Blacklist grows longer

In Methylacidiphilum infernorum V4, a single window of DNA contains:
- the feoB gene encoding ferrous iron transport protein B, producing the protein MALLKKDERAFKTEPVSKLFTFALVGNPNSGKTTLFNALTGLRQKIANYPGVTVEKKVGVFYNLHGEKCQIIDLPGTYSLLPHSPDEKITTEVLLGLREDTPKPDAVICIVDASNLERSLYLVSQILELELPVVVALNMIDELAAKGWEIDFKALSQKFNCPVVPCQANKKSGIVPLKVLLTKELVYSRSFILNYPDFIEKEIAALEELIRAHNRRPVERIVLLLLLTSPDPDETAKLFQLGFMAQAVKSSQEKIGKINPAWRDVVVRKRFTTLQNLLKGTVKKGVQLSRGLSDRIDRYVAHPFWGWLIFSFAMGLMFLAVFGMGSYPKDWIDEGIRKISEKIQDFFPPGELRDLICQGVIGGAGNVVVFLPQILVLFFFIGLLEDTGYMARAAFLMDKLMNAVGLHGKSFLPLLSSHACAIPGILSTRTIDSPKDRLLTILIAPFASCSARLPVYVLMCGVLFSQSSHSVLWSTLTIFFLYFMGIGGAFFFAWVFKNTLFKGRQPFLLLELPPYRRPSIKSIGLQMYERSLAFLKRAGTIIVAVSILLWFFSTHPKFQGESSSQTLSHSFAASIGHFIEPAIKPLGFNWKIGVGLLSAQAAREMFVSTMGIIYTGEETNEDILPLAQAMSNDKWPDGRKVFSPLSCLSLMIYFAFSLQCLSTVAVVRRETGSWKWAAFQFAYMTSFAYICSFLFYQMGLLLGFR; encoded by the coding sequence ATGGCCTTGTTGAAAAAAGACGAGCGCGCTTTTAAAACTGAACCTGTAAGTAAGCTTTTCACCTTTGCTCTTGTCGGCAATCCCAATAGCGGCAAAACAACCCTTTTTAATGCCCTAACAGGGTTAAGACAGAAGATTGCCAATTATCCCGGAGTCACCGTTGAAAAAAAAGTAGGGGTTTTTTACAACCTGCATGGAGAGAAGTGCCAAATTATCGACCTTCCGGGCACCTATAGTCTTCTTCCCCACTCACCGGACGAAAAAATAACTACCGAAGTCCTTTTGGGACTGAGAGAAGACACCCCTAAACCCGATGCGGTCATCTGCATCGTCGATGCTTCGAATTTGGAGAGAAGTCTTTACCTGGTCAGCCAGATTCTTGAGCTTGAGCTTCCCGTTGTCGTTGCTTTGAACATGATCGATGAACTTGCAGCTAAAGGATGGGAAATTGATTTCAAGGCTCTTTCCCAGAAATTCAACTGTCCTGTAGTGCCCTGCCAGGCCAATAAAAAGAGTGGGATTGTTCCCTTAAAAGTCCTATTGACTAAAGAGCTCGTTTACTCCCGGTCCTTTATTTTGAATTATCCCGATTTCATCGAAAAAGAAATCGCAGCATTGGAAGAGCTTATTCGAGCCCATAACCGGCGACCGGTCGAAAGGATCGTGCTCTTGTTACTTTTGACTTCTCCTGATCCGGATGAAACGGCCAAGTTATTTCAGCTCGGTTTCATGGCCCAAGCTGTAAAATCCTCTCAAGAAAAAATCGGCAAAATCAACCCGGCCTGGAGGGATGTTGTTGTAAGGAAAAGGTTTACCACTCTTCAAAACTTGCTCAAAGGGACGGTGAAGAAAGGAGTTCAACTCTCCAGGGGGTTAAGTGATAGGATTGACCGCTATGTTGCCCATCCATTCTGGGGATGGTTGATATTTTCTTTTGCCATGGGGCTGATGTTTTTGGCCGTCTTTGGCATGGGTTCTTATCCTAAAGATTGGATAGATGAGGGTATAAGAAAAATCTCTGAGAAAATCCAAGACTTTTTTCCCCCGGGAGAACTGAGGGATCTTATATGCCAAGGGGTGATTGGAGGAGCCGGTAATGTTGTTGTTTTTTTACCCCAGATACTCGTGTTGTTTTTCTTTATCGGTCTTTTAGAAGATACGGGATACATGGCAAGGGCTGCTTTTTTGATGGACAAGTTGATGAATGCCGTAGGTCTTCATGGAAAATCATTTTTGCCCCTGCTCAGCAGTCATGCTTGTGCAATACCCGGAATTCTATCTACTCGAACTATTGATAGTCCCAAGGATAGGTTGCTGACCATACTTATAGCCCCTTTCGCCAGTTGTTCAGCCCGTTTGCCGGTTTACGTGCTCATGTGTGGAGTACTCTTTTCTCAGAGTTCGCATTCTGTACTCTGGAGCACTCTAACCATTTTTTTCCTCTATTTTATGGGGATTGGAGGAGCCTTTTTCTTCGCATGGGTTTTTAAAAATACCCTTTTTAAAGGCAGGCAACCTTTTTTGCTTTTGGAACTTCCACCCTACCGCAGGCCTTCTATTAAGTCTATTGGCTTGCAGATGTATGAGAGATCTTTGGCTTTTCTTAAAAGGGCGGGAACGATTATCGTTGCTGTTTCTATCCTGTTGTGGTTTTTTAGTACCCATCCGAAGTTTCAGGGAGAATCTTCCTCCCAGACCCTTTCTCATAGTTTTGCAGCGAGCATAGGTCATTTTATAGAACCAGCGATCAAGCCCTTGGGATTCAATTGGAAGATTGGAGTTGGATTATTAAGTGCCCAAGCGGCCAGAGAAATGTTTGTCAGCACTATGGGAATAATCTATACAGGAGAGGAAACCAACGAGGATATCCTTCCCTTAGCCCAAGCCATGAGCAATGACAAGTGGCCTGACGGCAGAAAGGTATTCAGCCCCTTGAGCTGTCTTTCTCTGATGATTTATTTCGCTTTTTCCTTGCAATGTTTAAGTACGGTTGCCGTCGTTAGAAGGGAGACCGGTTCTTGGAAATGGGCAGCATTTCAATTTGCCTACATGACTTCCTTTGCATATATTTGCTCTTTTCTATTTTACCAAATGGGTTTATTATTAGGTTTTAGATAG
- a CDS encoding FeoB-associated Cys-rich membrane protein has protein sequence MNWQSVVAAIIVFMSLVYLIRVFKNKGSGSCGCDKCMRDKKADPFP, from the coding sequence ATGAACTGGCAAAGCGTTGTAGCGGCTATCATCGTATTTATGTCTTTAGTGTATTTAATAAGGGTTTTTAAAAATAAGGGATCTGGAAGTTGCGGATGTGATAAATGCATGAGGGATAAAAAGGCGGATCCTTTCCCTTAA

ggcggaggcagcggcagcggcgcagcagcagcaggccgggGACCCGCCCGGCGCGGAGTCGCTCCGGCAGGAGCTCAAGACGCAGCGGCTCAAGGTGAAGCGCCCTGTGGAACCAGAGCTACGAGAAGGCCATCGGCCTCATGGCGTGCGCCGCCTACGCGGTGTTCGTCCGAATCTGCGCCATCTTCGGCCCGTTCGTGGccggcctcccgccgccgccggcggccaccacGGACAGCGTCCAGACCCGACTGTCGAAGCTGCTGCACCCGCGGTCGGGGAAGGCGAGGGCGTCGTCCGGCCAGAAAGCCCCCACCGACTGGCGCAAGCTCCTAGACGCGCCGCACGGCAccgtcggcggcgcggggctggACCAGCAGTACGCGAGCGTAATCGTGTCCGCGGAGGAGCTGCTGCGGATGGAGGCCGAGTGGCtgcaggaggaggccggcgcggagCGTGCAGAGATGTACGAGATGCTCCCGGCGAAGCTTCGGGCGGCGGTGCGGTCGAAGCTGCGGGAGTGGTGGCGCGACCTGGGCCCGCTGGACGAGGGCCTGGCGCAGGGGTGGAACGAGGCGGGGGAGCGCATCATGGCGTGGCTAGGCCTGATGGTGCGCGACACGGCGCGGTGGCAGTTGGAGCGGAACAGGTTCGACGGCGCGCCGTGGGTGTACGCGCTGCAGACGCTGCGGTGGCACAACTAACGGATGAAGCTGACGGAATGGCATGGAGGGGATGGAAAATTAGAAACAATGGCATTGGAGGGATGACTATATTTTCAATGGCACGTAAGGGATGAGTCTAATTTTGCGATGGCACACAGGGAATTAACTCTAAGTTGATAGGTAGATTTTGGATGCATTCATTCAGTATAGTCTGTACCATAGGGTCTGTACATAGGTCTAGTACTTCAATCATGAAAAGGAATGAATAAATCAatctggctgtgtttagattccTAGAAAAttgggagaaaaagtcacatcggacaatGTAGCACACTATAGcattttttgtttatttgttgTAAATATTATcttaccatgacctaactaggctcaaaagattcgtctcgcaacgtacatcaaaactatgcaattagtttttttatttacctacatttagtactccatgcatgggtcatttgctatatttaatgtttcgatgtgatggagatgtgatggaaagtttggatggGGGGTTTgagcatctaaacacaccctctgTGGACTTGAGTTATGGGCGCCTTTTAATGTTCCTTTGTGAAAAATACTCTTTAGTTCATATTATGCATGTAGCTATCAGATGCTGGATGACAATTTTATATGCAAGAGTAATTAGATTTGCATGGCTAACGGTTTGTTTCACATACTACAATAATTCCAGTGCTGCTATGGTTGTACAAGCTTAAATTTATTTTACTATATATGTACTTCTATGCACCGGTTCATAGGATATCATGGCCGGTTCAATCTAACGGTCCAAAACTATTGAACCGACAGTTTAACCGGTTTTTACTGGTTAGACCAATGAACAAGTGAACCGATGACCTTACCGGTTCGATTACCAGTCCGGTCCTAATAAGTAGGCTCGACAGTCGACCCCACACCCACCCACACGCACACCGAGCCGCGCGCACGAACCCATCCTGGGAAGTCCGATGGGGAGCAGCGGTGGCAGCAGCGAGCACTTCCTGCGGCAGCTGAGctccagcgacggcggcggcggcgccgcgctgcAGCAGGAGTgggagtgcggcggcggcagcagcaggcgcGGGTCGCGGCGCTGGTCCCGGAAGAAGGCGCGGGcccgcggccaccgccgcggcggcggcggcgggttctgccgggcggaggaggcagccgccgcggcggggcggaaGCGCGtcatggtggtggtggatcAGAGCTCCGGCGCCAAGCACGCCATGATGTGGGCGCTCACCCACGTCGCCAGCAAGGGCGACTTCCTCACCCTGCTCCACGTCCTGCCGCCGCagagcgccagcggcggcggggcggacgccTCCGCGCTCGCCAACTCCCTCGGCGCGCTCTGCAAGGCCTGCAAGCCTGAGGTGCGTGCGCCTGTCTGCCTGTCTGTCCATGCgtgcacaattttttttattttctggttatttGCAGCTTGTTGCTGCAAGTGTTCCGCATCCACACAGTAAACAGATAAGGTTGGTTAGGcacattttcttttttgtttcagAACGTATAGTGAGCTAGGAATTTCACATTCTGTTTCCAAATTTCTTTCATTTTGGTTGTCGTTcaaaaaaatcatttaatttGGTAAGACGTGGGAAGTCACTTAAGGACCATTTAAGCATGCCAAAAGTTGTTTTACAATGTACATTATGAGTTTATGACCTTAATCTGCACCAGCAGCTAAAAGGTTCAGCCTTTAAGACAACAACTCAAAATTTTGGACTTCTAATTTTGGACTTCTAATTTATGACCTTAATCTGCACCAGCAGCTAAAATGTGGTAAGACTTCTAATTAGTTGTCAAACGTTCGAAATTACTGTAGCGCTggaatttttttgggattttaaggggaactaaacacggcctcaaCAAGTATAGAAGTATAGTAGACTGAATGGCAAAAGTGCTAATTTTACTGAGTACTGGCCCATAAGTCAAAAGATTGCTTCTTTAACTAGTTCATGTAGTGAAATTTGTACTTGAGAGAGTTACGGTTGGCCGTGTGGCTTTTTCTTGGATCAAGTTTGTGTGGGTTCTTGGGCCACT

At the Athens Olympics, even before the Games began, more athletes than ever were excluded after they were found to have used anabolic steroids, the result of new tests and the WADA’s more aggressive policy of making spot checks before the Games, both in the Olympic Village and in the athletes’ home countries. The blacklist of banned athletes has been growing by the day. Among the first was the American Calvin Harrison, silver medalist in Sydney in the 400 meters and gold medalist in the 400-meter relay in the World Championships in Paris in 2003. He was found to have taken the stimulant modafinil in the US championship in 2003 and was expelled from the American federation. The same fate awaited his compatriot Torri Edwards, champion in the 100 meters, for using the same substance this April in Martinique. The Australian cyclist Jobie Dajka, world keirin champion in 2002, was dumped from the Australian team after traces of his DNA were found on vials containing banned substances. Romanian 100-meter hurdles champion Carmen Zamfire will also be watching the Games from home after the Romanian national sports federation imposed a two-year ban on her after traces of the anabolic steroid stanozol were found in her urine sample. Although the trace was very small (a nanogram per milliliter), the Romanians decided to crack down. Unfortunately, Greeks athletes who have been charged with similar improprieties have not been restricted to Katerina Thanou and Costas Kenteris. Swimmer Tonia Mahaira and two baseball players have already been banned. Mahaira refused to submit to a second test after a spot check by WADA and admitted she had used EPO for «medical reasons.» Two Greek Americans on the baseball team were also banned for taking illegal substances. They were Andrew James Brack, found to be using diuretics, and Derek Nicholson, who had taken stanozol. Spanish canoeist Jovino Gonzales and Kenyan boxer David Munyasia were also found to have used banned substances. Initial samples from three Russian athletes were also found to be positive for anabolic steroids but their names were not released pending a second test. Sureyya Ayhan, Turkey’s great hope for a medal in the 1,500 meters race, was called for a spot check on July 25 by WADA and gave samples from another woman. The ruse was discovered and she was excluded. In another case, a WADA team looked for a South American canoeist and eventually found him hiding in a basement.